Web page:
Common verbs followed by –ing nouns are:

Verbs of liking and disliking:

  • detest
  • dislike
  • enjoy
  • hate
  • fancy
  • like
  • love

I love swimming but I hate jogging.
They always enjoyed visiting their friends.
A: Do you fancy going for a walk?
B: I wouldn’t mind

Phrases with mind:

  • wouldn’t mind (= would like)
  • don’t mind (= I am willing to)
  • would you mind (= will you please…?)

I wouldn’t mind having some fish and chips.
I don’t mind waiting for a few minutes.
Would you mind holding this for me?

Verbs of saying and thinking:

  • admit
  • consider
  •  deny
  • imagine
  • remember
  • suggest

Our guide suggested waiting until the storm was over.
Everyone denied seeing the accident.

Other common verbs are:

  • avoid
  • begin
  • finish
  • keep
  • miss
  • practise
  • risk
  • start
  • stop

I haven’t finished writing this letter.
Let’s practise speaking English.

Passive form of -ing

Many of these verbs are sometimes followed by the passive form of -ing: being + past participle

I don’t like being interrupted.
Our dog loves being stroked under the chin.

Noun + -ing clause

Some verbs are followed by a noun and an -ing clause:

Verbs to do with the senses:

  • see
  • watch
  • hear
  • smell
  • listen to
  • etc.

We saw everybody running away.
I could hear someone singing.

Other common verbs:

  • catch
  • find
  • imagine
  • leave
  • prevent
  • stop

I caught someone trying to break into my house.
We couldn’t prevent them getting away.



Hello again Kurin,

You can consider doing something, which means that you are thinking about it, or you can consider someone to be something, which means that you think they are this. For example:

I am considering quitting my job. [I am thinking about doing this]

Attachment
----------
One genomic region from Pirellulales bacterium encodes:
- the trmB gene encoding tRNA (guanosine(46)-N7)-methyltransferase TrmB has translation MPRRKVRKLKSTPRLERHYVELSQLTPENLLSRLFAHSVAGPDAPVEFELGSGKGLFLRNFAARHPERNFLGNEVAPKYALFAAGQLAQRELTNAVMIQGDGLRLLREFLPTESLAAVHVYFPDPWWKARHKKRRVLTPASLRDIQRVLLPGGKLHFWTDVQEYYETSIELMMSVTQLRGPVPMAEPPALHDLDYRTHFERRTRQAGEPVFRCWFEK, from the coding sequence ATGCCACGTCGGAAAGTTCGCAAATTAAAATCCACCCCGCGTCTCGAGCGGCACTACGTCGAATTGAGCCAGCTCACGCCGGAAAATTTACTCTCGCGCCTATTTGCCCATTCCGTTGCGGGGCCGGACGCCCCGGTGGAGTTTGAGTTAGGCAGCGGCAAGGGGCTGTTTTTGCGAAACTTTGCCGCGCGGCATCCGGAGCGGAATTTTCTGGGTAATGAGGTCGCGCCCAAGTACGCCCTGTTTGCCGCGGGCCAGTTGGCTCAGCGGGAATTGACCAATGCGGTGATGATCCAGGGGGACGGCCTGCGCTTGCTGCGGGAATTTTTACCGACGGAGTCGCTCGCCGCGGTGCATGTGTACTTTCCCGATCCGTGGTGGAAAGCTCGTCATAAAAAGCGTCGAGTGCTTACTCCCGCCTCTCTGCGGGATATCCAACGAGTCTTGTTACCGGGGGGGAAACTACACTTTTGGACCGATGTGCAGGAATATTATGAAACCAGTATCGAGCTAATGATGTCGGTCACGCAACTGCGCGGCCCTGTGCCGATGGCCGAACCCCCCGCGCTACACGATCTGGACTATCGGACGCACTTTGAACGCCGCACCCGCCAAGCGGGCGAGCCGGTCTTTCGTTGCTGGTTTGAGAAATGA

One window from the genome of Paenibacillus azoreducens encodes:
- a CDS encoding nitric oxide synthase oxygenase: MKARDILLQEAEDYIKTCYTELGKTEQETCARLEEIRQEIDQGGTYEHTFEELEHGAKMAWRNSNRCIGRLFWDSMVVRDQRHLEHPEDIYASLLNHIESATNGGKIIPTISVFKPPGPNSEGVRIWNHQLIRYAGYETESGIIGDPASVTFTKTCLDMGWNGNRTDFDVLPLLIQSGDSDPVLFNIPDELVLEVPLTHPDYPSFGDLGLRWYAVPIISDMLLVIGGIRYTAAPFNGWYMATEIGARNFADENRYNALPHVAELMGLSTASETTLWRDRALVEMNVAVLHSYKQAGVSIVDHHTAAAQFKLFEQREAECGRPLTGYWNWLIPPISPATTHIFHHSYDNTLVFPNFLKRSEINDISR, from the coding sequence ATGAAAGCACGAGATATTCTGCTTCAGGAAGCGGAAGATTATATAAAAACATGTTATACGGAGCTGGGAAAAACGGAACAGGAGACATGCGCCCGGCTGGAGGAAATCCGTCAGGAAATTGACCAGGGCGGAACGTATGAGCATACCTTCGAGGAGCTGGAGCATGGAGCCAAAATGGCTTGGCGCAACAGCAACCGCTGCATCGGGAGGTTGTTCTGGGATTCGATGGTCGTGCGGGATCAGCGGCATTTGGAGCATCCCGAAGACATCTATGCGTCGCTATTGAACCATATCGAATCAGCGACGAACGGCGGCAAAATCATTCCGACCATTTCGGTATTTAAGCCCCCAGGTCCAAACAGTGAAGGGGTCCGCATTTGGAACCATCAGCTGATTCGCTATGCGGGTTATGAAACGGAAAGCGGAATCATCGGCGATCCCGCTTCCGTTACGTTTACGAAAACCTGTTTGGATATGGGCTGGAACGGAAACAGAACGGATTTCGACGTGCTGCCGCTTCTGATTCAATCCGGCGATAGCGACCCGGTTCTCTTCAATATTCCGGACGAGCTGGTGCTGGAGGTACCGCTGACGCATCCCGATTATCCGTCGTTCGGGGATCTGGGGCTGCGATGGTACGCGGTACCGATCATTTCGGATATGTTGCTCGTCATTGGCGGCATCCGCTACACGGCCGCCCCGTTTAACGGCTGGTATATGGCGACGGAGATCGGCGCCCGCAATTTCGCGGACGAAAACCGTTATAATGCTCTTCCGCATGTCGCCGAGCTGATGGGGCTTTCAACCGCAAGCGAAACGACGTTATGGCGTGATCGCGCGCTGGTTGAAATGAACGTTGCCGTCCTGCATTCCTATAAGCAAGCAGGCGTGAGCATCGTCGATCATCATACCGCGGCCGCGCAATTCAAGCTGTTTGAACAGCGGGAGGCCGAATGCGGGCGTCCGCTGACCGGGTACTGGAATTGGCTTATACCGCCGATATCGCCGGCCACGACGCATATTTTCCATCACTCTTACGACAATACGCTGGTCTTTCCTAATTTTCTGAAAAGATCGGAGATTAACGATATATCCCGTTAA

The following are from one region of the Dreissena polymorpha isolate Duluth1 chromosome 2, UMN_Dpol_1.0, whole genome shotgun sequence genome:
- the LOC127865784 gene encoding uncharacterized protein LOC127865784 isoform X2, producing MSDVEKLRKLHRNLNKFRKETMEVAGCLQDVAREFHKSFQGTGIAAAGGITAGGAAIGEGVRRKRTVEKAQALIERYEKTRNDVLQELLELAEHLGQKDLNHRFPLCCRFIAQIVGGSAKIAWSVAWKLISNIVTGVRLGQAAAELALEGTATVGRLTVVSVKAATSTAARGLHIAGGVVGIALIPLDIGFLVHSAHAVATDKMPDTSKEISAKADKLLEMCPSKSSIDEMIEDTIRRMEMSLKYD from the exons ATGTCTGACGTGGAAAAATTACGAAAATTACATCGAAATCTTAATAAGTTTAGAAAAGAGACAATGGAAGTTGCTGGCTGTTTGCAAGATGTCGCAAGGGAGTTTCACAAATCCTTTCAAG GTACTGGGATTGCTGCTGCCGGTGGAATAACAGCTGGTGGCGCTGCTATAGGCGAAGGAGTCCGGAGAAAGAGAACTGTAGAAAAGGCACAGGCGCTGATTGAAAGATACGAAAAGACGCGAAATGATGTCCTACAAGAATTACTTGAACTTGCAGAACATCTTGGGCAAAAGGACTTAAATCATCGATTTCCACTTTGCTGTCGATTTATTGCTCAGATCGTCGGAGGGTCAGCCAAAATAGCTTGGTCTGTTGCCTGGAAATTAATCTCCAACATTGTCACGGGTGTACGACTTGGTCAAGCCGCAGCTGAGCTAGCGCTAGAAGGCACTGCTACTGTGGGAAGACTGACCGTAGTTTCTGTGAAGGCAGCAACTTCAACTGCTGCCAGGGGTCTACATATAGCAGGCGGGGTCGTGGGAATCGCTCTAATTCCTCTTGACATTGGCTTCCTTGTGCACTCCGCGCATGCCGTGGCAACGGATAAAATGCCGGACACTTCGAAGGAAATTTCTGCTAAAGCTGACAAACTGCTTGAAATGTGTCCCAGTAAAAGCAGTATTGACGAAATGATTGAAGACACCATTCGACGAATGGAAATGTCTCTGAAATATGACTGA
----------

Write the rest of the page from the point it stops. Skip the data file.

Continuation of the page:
I consider my boss to be an idiot. [I think he or she is an idiot]

Best wishes,


The LearnEnglish Team

I see... Thank you, Peter!

is there a rule? For instance, only actions verb? Or only practice allows to know those verbs? (please correct my mistakes ;))

"Going to college nowadays in an important step"
Is this sencence correct? When can I use "ing" to start a a sentence?

Hello Gladi,

Yes, that is a correct sentence. The -ing form here is a gerund - a noun made from a verb - rather than a present participle. Gerunds can be used as subjects or objects, just like other nouns.

For more information see this page.

Best wishes,


The LearnEnglish Team

Dear sir., what is the difference between gerund and infinitive...

Dear sir., what is the difference between gerund and infinitive...

Hello kartik,

The infinitive is the grammatical name for the base form of the verb, such as 'be', 'go', 'look' and 'do'.

The gerund is a noun formed from a verb. Gerunds end in -ing, such as 'being', 'going', 'looking' and 'doing'. Note that the gerund is a kind of noun; there are other forms which end in -ing which are not gerunds.

Best wishes,


The LearnEnglish Team


Something that's been bothering me for awhile:

"He had been looking out the window, watching the people pass by..."
"He had been looking out the window, watching the people passing by..."

Honestly, I can't find which, of the two choices, sounds more correct in whatever possible cases.

Hello Ostraciz,

Both are correct. The first ('pass by') means he watched the people pass by from start to finish - the completed action. The second ('passing by') means he saw them in the middle of the action but not necessarily the start or end. Compare:

I saw her read the book. [I watched the whole thing]

I saw her reading the book. [I saw her doing this, but not from start to finish]

Best wishes,


The LearnEnglish Team